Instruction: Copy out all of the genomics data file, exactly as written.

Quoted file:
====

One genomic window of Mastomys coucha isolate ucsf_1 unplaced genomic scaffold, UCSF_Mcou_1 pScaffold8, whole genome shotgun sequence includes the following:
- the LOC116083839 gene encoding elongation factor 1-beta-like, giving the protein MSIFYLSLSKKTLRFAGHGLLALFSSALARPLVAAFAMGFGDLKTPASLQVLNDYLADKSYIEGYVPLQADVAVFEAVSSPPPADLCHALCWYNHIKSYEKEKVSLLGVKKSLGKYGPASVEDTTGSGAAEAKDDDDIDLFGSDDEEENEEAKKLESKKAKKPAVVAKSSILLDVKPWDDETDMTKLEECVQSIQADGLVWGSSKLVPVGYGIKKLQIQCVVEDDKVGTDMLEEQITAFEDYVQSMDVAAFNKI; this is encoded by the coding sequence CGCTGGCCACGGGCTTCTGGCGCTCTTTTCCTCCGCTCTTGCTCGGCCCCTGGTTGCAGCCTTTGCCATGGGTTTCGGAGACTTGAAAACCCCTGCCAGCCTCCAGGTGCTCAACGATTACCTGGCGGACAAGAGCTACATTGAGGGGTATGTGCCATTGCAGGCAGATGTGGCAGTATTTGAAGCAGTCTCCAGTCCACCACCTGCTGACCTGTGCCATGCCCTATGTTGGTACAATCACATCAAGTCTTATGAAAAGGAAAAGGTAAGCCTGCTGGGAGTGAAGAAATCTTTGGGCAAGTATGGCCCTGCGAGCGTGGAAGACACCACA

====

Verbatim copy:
One genomic window of Mastomys coucha isolate ucsf_1 unplaced genomic scaffold, UCSF_Mcou_1 pScaffold8, whole genome shotgun sequence includes the following:
- the LOC116083839 gene encoding elongation factor 1-beta-like, giving the protein MSIFYLSLSKKTLRFAGHGLLALFSSALARPLVAAFAMGFGDLKTPASLQVLNDYLADKSYIEGYVPLQADVAVFEAVSSPPPADLCHALCWYNHIKSYEKEKVSLLGVKKSLGKYGPASVEDTTGSGAAEAKDDDDIDLFGSDDEEENEEAKKLESKKAKKPAVVAKSSILLDVKPWDDETDMTKLEECVQSIQADGLVWGSSKLVPVGYGIKKLQIQCVVEDDKVGTDMLEEQITAFEDYVQSMDVAAFNKI; this is encoded by the coding sequence CGCTGGCCACGGGCTTCTGGCGCTCTTTTCCTCCGCTCTTGCTCGGCCCCTGGTTGCAGCCTTTGCCATGGGTTTCGGAGACTTGAAAACCCCTGCCAGCCTCCAGGTGCTCAACGATTACCTGGCGGACAAGAGCTACATTGAGGGGTATGTGCCATTGCAGGCAGATGTGGCAGTATTTGAAGCAGTCTCCAGTCCACCACCTGCTGACCTGTGCCATGCCCTATGTTGGTACAATCACATCAAGTCTTATGAAAAGGAAAAGGTAAGCCTGCTGGGAGTGAAGAAATCTTTGGGCAAGTATGGCCCTGCGAGCGTGGAAGACACCACA